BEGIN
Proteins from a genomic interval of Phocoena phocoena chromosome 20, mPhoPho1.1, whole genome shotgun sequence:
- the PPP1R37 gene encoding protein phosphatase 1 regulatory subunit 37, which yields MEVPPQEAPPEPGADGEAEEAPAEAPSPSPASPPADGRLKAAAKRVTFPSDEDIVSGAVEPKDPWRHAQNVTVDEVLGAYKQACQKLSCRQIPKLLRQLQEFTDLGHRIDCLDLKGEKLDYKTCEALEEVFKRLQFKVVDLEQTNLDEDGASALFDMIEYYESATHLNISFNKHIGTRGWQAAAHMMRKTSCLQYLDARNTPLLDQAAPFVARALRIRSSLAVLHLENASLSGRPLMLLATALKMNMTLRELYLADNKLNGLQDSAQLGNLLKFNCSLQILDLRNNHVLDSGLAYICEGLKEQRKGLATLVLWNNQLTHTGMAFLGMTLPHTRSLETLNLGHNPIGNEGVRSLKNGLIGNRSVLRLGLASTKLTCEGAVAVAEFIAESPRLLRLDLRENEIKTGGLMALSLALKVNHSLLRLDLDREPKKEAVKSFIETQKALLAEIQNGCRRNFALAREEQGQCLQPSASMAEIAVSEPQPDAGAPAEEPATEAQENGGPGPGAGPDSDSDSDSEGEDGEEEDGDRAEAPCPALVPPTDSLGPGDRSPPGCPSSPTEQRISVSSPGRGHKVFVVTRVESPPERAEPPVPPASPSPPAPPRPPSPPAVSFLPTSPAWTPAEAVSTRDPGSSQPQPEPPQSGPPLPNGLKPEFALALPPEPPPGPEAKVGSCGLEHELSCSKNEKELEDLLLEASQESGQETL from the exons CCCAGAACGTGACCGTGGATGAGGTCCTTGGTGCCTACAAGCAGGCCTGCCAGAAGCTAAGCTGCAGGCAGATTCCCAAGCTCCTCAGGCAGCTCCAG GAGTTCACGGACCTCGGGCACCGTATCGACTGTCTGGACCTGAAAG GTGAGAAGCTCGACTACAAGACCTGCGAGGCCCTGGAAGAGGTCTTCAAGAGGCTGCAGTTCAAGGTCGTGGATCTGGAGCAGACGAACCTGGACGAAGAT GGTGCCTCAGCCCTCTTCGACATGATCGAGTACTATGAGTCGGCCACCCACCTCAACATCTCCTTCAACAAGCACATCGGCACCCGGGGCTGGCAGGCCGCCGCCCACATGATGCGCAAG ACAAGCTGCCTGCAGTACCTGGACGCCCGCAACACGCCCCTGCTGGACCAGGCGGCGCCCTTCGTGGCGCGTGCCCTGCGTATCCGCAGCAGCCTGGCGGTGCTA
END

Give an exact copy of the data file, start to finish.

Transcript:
Proteins from a genomic interval of Phocoena phocoena chromosome 20, mPhoPho1.1, whole genome shotgun sequence:
- the PPP1R37 gene encoding protein phosphatase 1 regulatory subunit 37, which yields MEVPPQEAPPEPGADGEAEEAPAEAPSPSPASPPADGRLKAAAKRVTFPSDEDIVSGAVEPKDPWRHAQNVTVDEVLGAYKQACQKLSCRQIPKLLRQLQEFTDLGHRIDCLDLKGEKLDYKTCEALEEVFKRLQFKVVDLEQTNLDEDGASALFDMIEYYESATHLNISFNKHIGTRGWQAAAHMMRKTSCLQYLDARNTPLLDQAAPFVARALRIRSSLAVLHLENASLSGRPLMLLATALKMNMTLRELYLADNKLNGLQDSAQLGNLLKFNCSLQILDLRNNHVLDSGLAYICEGLKEQRKGLATLVLWNNQLTHTGMAFLGMTLPHTRSLETLNLGHNPIGNEGVRSLKNGLIGNRSVLRLGLASTKLTCEGAVAVAEFIAESPRLLRLDLRENEIKTGGLMALSLALKVNHSLLRLDLDREPKKEAVKSFIETQKALLAEIQNGCRRNFALAREEQGQCLQPSASMAEIAVSEPQPDAGAPAEEPATEAQENGGPGPGAGPDSDSDSDSEGEDGEEEDGDRAEAPCPALVPPTDSLGPGDRSPPGCPSSPTEQRISVSSPGRGHKVFVVTRVESPPERAEPPVPPASPSPPAPPRPPSPPAVSFLPTSPAWTPAEAVSTRDPGSSQPQPEPPQSGPPLPNGLKPEFALALPPEPPPGPEAKVGSCGLEHELSCSKNEKELEDLLLEASQESGQETL from the exons CCCAGAACGTGACCGTGGATGAGGTCCTTGGTGCCTACAAGCAGGCCTGCCAGAAGCTAAGCTGCAGGCAGATTCCCAAGCTCCTCAGGCAGCTCCAG GAGTTCACGGACCTCGGGCACCGTATCGACTGTCTGGACCTGAAAG GTGAGAAGCTCGACTACAAGACCTGCGAGGCCCTGGAAGAGGTCTTCAAGAGGCTGCAGTTCAAGGTCGTGGATCTGGAGCAGACGAACCTGGACGAAGAT GGTGCCTCAGCCCTCTTCGACATGATCGAGTACTATGAGTCGGCCACCCACCTCAACATCTCCTTCAACAAGCACATCGGCACCCGGGGCTGGCAGGCCGCCGCCCACATGATGCGCAAG ACAAGCTGCCTGCAGTACCTGGACGCCCGCAACACGCCCCTGCTGGACCAGGCGGCGCCCTTCGTGGCGCGTGCCCTGCGTATCCGCAGCAGCCTGGCGGTGCTA